The Cheapest Violin Ever Made, Part 1

It’s night time at the Basilica of San Domenico in Cremona, Italy. The grave keeper has just turned out the lights in his house and slowly shuffled up the creaky stairs to bed. A storm is brewing outside, but at the moment the clouds are content to rumble and flash, pausing occasionally to spit a few drops of rain down from the heavens. In the middle of the cemetery, a rumbling begins; it starts as a low vibration, and then the Earth starts to tremble. The large tombstone in the center of the graveyard falls backward, splitting in half when it hits the ground with a loud “thud-CRACK!” and a hand shoots up from the grass in front of the grave – something is emerging.

The grave keeper turns on a lantern (because that’s what you do when you hear something scary outside, even in the 21st century,) and peers out the window. He’s wearing a white nightcap and a white nightgown like they used to wear in the old days, because that’s his style, and they don’t just make you the grave keeper of an ancient Italian cemetery just because you’re looking for work, after all: you have to fit the part. Lightening flashes, thunder rolls, and he thinks he sees a figure outside, but he can’t be sure. He puts on his raincoat, grabs a shotgun, and walks outside, the lantern on his arm, bunny slippers on his feet.

It’s immediately apparent what has happened: the grave of Antonio Stradivari has fallen over. Determined to find the pranksters who knocked it down, he cocks his shotgun, dims his lantern, and creeps around the cemetery, checking behind each of the graves for someone who might be hiding there. He hears a loud moan. And again, but closer by. And again, this time right behind him. He turns around, and as he’s lifted up in the air by his neck, he drops his shotgun and lantern. “Do you know what they’re doing?!” exclaims a somewhat disfigured, horribly discolored, but in otherwise good shape Antonio Stradivari, “Someone – someone is building a violin – out of TWO BY FOURS!!!”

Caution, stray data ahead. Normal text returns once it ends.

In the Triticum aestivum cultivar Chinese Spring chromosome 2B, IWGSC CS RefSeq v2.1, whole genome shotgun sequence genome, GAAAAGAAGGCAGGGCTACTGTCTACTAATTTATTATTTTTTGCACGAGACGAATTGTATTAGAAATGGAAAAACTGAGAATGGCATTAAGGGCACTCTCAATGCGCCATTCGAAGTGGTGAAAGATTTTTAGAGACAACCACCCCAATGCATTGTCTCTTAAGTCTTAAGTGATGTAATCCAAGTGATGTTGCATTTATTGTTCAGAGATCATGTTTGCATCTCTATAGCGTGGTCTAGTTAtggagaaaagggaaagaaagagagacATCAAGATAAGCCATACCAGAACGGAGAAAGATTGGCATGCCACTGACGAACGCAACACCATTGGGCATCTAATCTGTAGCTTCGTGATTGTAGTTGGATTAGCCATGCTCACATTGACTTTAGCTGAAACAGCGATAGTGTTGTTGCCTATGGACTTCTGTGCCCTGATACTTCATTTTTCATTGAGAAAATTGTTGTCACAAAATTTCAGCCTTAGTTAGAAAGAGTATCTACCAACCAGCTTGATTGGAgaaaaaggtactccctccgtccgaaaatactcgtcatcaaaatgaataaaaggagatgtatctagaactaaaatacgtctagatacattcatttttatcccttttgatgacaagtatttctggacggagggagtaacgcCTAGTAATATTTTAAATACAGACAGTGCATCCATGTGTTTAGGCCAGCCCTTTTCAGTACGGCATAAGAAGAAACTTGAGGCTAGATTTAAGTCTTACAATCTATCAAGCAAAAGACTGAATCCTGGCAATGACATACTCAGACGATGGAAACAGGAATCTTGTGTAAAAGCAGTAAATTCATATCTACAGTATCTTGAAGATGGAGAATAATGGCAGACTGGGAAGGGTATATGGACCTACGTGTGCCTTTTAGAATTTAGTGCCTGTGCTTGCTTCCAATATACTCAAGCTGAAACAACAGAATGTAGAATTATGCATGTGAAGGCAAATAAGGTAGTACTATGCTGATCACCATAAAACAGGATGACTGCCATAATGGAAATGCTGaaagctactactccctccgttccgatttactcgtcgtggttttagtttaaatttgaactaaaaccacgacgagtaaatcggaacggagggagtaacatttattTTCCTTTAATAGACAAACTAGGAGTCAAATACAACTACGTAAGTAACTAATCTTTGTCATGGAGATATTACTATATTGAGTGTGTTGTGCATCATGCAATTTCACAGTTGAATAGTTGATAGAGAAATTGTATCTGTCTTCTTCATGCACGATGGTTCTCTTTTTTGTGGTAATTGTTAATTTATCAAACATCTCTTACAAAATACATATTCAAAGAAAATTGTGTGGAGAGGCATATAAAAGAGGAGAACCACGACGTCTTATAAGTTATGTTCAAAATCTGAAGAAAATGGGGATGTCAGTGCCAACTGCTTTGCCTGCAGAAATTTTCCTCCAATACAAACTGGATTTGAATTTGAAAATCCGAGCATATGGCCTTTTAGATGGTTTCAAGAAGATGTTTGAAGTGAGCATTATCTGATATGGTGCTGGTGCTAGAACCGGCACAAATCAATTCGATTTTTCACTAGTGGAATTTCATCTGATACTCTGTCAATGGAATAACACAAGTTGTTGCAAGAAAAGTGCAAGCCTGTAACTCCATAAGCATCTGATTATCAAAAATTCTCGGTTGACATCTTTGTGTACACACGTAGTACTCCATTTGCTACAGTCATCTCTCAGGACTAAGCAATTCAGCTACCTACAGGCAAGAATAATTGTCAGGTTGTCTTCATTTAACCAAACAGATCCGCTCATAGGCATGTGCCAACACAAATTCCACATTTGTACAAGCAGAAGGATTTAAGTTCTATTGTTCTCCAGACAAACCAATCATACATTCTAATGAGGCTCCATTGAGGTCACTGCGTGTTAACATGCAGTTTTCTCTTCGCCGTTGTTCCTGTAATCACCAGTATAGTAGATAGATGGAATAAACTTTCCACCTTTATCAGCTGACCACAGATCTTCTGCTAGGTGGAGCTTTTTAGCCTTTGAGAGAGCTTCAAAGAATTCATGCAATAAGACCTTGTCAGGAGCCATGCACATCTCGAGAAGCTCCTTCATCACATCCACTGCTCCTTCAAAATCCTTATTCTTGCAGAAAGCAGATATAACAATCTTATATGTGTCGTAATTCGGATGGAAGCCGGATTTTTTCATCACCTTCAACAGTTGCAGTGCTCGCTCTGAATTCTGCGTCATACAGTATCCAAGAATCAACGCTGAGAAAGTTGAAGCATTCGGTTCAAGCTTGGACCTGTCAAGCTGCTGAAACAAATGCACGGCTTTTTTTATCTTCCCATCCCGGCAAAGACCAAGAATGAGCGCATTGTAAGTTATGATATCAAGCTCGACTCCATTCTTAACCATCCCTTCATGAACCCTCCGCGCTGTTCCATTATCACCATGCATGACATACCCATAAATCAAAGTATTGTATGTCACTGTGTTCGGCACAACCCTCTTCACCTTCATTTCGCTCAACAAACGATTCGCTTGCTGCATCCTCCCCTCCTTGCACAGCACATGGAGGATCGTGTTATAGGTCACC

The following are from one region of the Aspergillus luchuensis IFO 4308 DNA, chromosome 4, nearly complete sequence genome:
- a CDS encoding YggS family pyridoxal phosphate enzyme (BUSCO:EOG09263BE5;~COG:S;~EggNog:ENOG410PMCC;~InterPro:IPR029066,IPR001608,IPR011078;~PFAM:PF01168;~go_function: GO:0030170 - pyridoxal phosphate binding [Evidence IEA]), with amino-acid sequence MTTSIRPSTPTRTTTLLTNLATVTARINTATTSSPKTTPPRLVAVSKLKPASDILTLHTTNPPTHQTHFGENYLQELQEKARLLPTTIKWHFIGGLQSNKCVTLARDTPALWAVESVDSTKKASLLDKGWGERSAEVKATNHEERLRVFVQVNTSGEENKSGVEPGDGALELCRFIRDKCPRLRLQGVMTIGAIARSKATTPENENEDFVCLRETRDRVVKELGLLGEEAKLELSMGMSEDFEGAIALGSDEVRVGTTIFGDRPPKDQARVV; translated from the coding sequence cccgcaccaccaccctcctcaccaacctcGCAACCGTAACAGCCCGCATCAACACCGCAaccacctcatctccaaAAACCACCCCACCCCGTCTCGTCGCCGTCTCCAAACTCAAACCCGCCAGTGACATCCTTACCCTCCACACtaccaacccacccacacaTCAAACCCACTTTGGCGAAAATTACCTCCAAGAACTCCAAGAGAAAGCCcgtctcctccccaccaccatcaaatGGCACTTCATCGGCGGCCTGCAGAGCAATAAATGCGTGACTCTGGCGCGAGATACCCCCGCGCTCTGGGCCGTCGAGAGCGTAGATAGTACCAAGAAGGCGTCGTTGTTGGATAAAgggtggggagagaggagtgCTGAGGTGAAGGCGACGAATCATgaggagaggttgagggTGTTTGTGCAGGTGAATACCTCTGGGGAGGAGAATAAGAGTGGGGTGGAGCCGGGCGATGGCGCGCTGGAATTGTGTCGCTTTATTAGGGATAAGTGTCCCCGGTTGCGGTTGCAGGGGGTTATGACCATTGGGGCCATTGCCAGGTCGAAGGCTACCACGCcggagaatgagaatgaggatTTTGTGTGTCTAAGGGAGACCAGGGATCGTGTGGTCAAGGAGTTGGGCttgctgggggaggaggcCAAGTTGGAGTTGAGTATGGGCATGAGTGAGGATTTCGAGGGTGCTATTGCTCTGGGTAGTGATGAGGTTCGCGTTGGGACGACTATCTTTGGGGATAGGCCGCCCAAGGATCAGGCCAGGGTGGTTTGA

Meanwhile, in Montreal…

I’ve just started a project I’ve wanted to work on for a while now: I’m building a violin! This one’s just for practice, and I don’t want to spend money on wood that I know I’ll probably end up ruining, so I’m building my first few practice violins out of two by fours. (Did anyone here that grumble? No? Oh well, never mind.) Will it work? No, probably not. The pegs I used to join the two by fours together were shorter than I expected, the wood is knotted (thanks, Home Depot, your wood is crap,) and I’m expecting to run into holes while I’m carving. However, I hope it’ll be good practice for the real thing, and at the very least I’ll know what working delicately with truly terrible wood feels like. It should be an interesting experience at the very least, and I hope to update my blog with details as I go along.

Here are the two slabs for the back and belly in all their ugliness. They're quite solid, quite heavy, and positively riddled with knots and holes.

Note: I took a LOT of creative license for the Antonio Stradivari bit at the beginning. 1) Stradivari is not buried in a cemetery, but outside the Basilica of San Domenico, 2) I don’t believe there is a grave keeper as such, and 3) Stradivari has quite a subtle and unobtrusive tombstone which, to my knowledge, is not in the center of the “cemetery.” So basically, I lied. A lot. It was for effect: deal with it.